I had my best year yet at the Houston Int’l Quilt Festival! This was my 10th year to teach – who’d a thunk it? I will write more about the experience, teaching and Market in subsequent posts. I am not sure what my timing will be on those posts, so stay tuned. I may just post them as I complete them, before next week. I’m running as fast as I can! You can find photos of quilts Part 1, interesting products from Market here and the Festival experience here.
There were 6 quilts that stood out to me. I wrote a little about each of these below. I have posted lots of other quilt photos but will have no comment on the rest. I have a HARD time editing out all the photos I want to post!
I actually posted this quilt before, but I must post again after having seen it up close and having spoken with Kathie Wylie about how she did this. Every black spot you see in the photo is background! How did she do that???? Every little part of this quilt is a stand-alone little mini quilt. For each individual piece, she used Apliquick to make a top and backing piece that matched.
She sandwiched batting in between the back and front pieces and then whip stitched the edges together with teeny tiny little stitches. She then eventually joined all the little pieces together to make the quilt. In the photo above, the stitching that looks kind of like a faggoting stitch, was actually thread painted on water soluble stabilizer. The whole quilt is amazing. It hangs perfectly straight. I do wonder how she ships it.
This is even more stunning in person! It is so real, so amazing! She used a variety of bobbin threads so that the back is thread painted too. This takes thread painting to a level that I have never seen before. And to be clear, she created her own confetti collaged piece with fused and raw edged applique. She did not merely print a photo on to fabric and stitch over the colors in the print!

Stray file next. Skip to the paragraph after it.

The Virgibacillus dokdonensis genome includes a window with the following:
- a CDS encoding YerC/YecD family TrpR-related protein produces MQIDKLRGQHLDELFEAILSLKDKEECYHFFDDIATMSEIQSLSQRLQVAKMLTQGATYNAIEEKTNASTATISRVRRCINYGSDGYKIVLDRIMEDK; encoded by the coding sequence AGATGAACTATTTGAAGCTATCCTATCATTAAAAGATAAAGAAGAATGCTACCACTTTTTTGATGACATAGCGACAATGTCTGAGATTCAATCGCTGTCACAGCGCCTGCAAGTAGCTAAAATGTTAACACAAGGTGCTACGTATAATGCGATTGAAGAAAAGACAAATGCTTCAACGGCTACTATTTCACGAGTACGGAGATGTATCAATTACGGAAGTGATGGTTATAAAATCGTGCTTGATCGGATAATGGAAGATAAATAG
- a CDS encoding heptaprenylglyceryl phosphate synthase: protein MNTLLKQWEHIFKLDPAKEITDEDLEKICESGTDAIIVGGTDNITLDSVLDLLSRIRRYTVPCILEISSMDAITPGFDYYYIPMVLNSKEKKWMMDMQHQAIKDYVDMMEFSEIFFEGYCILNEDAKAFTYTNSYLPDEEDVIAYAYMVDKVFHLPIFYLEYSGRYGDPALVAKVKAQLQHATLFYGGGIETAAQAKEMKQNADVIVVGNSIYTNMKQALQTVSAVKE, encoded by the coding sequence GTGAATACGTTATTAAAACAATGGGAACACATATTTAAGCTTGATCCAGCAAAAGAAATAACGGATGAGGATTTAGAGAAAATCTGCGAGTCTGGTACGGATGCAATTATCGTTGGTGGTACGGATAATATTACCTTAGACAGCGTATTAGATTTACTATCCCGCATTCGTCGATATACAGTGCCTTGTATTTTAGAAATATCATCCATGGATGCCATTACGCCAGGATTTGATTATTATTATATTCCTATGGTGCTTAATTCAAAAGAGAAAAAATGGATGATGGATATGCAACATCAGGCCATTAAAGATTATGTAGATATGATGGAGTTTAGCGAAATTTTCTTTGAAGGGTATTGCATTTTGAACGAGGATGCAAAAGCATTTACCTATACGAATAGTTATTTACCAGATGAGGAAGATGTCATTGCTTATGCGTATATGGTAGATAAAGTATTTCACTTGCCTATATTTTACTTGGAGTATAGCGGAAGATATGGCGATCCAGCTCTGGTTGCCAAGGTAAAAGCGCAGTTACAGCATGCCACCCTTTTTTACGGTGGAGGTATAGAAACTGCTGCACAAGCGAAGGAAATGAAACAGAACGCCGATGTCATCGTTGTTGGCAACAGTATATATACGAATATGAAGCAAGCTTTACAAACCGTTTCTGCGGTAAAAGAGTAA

Oh this is divine! All those little details bring you in – the exquisite hand applique, the Colonial knots, the little dots in the sashing, the subtle beauty of her chosen colors…
This is more complex than first meets the eye. Although it looks like woven strips, Peter calls this method “false weaving. He fuses each piece to a single piece of interfacing for the whole quilt. There are over 30,ooo pieces! He used ombre fabrics and “wanted to combine different triangular designs into shifting hexagons and create a constantly varying depth across the whole quilt”. This is a feat of engineering. I had the pleasure of meeting him and his wife.
This painted quilt is over 21′ long! It is stunning. I regret that somehow I did not get detail shots of this one. Helen Godden made this quilt as an homage to her country of Australia.
You cannot imagine how much hand work there is in this beautiful quilt – hand pieced, appliqued, embellished, embroidered and quilted along with some Boro work. Every inch of this quilt is filled with charming details. She made this quilt for her daughter.
And now, some of the many incredible quilts at the show, in no particular order. A little write-up on each would have been lovely, but then I wouldn’t post until 2024! Each photo has been cropped and color adjusted if necessary.
Part 2 is in the works. I hope to post it in the next day or so. Also following that post will be posts on Market, teaching and the experience of being at Festival. I’ll be linking up with: